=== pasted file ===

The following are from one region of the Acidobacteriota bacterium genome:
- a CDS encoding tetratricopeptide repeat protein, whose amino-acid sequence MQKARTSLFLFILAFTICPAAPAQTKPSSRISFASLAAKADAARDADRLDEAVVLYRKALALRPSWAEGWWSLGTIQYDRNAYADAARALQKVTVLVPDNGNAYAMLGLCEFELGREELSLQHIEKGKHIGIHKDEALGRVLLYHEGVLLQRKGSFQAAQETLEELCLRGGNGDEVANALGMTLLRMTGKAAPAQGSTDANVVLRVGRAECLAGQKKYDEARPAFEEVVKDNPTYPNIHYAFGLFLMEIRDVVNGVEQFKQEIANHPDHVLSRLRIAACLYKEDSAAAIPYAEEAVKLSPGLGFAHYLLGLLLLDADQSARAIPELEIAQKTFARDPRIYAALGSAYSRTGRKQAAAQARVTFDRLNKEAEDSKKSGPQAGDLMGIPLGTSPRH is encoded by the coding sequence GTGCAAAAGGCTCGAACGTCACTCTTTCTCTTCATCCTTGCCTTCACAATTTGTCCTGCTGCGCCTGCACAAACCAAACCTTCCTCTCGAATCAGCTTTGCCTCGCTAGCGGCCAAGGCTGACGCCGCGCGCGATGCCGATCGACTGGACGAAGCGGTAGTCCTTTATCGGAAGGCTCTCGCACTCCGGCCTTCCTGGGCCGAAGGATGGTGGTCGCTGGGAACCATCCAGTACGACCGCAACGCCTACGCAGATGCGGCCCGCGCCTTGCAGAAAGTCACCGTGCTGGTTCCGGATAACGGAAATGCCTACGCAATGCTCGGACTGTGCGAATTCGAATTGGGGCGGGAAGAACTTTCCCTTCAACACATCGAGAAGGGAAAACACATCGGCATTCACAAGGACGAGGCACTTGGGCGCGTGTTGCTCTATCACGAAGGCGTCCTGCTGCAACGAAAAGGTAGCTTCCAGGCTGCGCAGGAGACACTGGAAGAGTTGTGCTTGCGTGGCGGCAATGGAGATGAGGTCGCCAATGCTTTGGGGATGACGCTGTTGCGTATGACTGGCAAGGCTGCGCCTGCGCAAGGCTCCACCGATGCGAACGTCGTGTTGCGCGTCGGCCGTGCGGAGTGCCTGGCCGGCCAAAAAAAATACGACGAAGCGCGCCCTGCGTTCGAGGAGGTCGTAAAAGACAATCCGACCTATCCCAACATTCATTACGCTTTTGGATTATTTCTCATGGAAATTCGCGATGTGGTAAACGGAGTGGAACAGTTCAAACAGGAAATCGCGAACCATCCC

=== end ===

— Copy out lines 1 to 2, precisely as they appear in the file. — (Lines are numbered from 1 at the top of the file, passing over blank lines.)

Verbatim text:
The following are from one region of the Acidobacteriota bacterium genome:
- a CDS encoding tetratricopeptide repeat protein, whose amino-acid sequence MQKARTSLFLFILAFTICPAAPAQTKPSSRISFASLAAKADAARDADRLDEAVVLYRKALALRPSWAEGWWSLGTIQYDRNAYADAARALQKVTVLVPDNGNAYAMLGLCEFELGREELSLQHIEKGKHIGIHKDEALGRVLLYHEGVLLQRKGSFQAAQETLEELCLRGGNGDEVANALGMTLLRMTGKAAPAQGSTDANVVLRVGRAECLAGQKKYDEARPAFEEVVKDNPTYPNIHYAFGLFLMEIRDVVNGVEQFKQEIANHPDHVLSRLRIAACLYKEDSAAAIPYAEEAVKLSPGLGFAHYLLGLLLLDADQSARAIPELEIAQKTFARDPRIYAALGSAYSRTGRKQAAAQARVTFDRLNKEAEDSKKSGPQAGDLMGIPLGTSPRH is encoded by the coding sequence GTGCAAAAGGCTCGAACGTCACTCTTTCTCTTCATCCTTGCCTTCACAATTTGTCCTGCTGCGCCTGCACAAACCAAACCTTCCTCTCGAATCAGCTTTGCCTCGCTAGCGGCCAAGGCTGACGCCGCGCGCGATGCCGATCGACTGGACGAAGCGGTAGTCCTTTATCGGAAGGCTCTCGCACTCCGGCCTTCCTGGGCCGAAGGATGGTGGTCGCTGGGAACCATCCAGTACGACCGCAACGCCTACGCAGATGCGGCCCGCGCCTTGCAGAAAGTCACCGTGCTGGTTCCGGATAACGGAAATGCCTACGCAATGCTCGGACTGTGCGAATTCGAATTGGGGCGGGAAGAACTTTCCCTTCAACACATCGAGAAGGGAAAACACATCGGCATTCACAAGGACGAGGCACTTGGGCGCGTGTTGCTCTATCACGAAGGCGTCCTGCTGCAACGAAAAGGTAGCTTCCAGGCTGCGCAGGAGACACTGGAAGAGTTGTGCTTGCGTGGCGGCAATGGAGATGAGGTCGCCAATGCTTTGGGGATGACGCTGTTGCGTATGACTGGCAAGGCTGCGCCTGCGCAAGGCTCCACCGATGCGAACGTCGTGTTGCGCGTCGGCCGTGCGGAGTGCCTGGCCGGCCAAAAAAAATACGACGAAGCGCGCCCTGCGTTCGAGGAGGTCGTAAAAGACAATCCGACCTATCCCAACATTCATTACGCTTTTGGATTATTTCTCATGGAAATTCGCGATGTGGTAAACGGAGTGGAACAGTTCAAACAGGAAATCGCGAACCATCCC